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Stem Cells. 2019 Apr 25. doi: 10.1002/stem.3003. [Epub ahead of print]

A report from a workshop of the International Stem Cell Banking Initiative, held in collaboration GAiT and the Harvard Stem Cell Institute, Boston 2017.

Author information

1
Division of Intractable Diseases, Korea National Stem Cell Bank, Center for Biomedical Sciences, Korea National Institute of Health, Cheongju, Republic of Korea.
2
Wellcome Sanger Institute, Wellcome Genome Campus, Hinxton, Cambridge, UK.
3
The Azrieli Center for Stem Cells and Genetic Research, Institute of Life Sciences, Hebrew University of Jerusalem, Givat-Ram, Jerusalem, Israel.
4
Takara Bio Europe AB, Arvid Wallgrens Backe 20, SE413 46 Göteborg, Sweden.
5
Cell Line Development Memphis Meats, Berkeley, CA.
6
University of Minnesota, Minneapolis, Minnesota, USA.
7
European Bioinformatics Institute (EMBL-EBI), Wellcome Genome Campus, Cambridge, UK.
8
Foundation for Biological Research and Innovation (FBRI), Kobe, Japan.
9
Institute for Frontier Life and Medical Sciences, Kyoto University, Kyoto, Japan.
10
Charité - Universitätsmedizin Berlin, Berlin-Brandenburg Center for Regenerative Therapies, Berlin, Germany.
11
Department of Chemical Physiology and Center for Regenerative Medicine, The Scripps Research Institute, La Jolla, California.
12
WiCell Research Institute (WiCell Stem Cell Bank), Madison, WI, USA.
13
UK Stem Cell Bank, National Institute for Biological Standards and Control, South Mimms, UK.
14
Adaptimmune Ltd., 60 Jubilee Avenue, Milton Park, Abingdon, Oxfordshire, UK.
15
Advanced Therapeutics, Scottish National Blood Transfusion Service, Edinburgh, UK.
16
Cell & Gene Therapy Catapult, 12th Floor Tower Wing, Guy's Hospital, London, UK.
17
Global Alliance for iPSC Therapies (GAiT), The Jack Copland Centre, Edinburgh, UK.
18
Stem Cell Group, Bioprocessing Technology Institute, 20 Biopolis Way, #06-01 Centros, SINGAPORE.
19
National Laboratory for Embryonic Stem Cells (LaNCE), Department of Genetics and Evolutionary Biology, Biosciences Institute, University of São Paulo, SP, Brazil.
20
Hematology and Stem Cell Laboratory, Faculty of Pharmacy, Universidade Federal do Rio Grande do Sul. Stem Cell Research Institute, Porto Alegre, RS, Brazil.
21
Department of Genetics, Rutgers, The State University of New Jersey, Life Sciences Building, Piscataway, NJ, USA.
22
Censo Biotechnologies Ltd, Roslin Innovation Centre, Midlothian, UK.
23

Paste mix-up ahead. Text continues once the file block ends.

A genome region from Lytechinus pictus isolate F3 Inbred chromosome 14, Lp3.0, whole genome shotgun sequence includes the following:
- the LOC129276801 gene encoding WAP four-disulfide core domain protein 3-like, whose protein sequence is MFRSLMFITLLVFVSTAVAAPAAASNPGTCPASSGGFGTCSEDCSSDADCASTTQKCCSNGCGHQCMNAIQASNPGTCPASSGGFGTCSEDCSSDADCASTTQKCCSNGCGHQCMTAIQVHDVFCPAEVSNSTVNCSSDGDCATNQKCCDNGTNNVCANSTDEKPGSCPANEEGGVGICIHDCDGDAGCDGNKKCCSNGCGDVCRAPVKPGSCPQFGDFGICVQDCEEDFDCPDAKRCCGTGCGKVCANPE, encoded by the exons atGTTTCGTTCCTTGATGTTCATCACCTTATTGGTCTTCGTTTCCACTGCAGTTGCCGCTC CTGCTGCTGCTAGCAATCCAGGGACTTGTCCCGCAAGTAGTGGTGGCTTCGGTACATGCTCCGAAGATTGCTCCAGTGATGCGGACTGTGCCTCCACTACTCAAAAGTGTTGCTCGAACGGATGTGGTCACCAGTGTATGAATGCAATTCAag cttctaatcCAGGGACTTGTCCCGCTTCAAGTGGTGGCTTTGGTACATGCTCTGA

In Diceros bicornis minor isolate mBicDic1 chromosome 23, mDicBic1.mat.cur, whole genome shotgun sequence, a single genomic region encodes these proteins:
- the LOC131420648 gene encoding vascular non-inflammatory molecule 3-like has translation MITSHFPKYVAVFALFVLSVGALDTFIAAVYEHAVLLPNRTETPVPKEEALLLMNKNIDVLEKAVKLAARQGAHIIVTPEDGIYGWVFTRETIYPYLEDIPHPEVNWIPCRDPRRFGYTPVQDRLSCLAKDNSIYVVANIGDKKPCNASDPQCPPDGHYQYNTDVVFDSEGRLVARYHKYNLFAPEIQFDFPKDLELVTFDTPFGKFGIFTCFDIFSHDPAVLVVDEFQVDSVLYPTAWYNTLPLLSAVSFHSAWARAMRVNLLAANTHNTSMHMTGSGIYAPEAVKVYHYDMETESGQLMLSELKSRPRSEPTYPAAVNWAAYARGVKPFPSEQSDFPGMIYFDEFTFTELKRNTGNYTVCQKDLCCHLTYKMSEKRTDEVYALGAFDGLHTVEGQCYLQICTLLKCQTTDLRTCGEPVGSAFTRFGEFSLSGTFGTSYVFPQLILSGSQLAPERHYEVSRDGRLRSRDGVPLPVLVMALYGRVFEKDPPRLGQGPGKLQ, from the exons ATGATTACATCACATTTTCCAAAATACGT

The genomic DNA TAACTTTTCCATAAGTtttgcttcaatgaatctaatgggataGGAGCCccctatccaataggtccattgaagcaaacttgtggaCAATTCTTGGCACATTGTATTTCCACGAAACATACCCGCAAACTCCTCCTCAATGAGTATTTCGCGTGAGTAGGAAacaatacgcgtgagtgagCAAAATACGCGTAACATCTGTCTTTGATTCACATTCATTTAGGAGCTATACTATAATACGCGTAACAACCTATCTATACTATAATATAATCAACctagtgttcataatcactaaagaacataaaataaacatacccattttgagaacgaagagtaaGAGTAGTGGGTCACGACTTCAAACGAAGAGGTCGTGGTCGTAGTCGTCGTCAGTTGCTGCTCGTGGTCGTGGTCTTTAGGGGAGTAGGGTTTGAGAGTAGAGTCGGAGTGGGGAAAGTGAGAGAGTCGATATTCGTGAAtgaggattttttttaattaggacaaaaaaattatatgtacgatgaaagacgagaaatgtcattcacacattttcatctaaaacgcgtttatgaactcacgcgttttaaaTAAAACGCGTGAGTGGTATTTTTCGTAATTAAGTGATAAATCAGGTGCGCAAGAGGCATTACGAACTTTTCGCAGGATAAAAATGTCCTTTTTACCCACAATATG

New York Stem Cell Foundation, New York, NY, USA.
24
State Key Laboratory of Stem Cell and Reproductive Biology, Institute of Zoology, Chinese Academy of Sciences, Beijing, China.
25
International Stem Cell Banking Initiative, 2 High St, Barley, Hertfordshire, SG88HZ, UK.

Abstract

This report summarizes the recent activity of the International Stem Cell Banking Initiative (ISCBI) held at Harvard Stem Cell Institute, Boston, USA, on 18th Jun 2017. In this meeting, we aimed to find consensus on ongoing issues of quality control (QC), safety and efficacy of human pluripotent stem cell (hPSC) banks and their derivative cell therapy products for the global harmonization. In particular, assays for the QC testing such as pluripotency assays test and general QC testing criteria was intensively discussed. Moreover, the recent activities of global stem cell banking centres and the regulatory bodies were briefly summarized to provide an overview on global developments and issues. SIGNIFICANCE STATEMENT: ISCBI was established in 2007 with funding from the International Stem Cell Forum (www.stem-cell-forum.net/), with the remit to support hPSC banking centers, stem cell biologists, regulatory bodies and others involved and/or interested in biobanking. In this report, we provide a summary of the key points of discussion from the 2017 ISCBI meeting, with emphasis on data standardization, quality control and genetic for quality assurance and resource sharing. We believe that this report provides a useful global perspective on developments in pluripotent stem cell applications and guidance on evaluation of emerging technologies for culture, characterization, safety testing and ethical guidelines in the establishment of safe and effective stocks of stem cells for future regenerative medicine.

KEYWORDS:

Banking; Global harmonization; ISCBI; Pluripotent stem cells; Quality controls

PMID:
31021472
DOI:
10.1002/stem.3003

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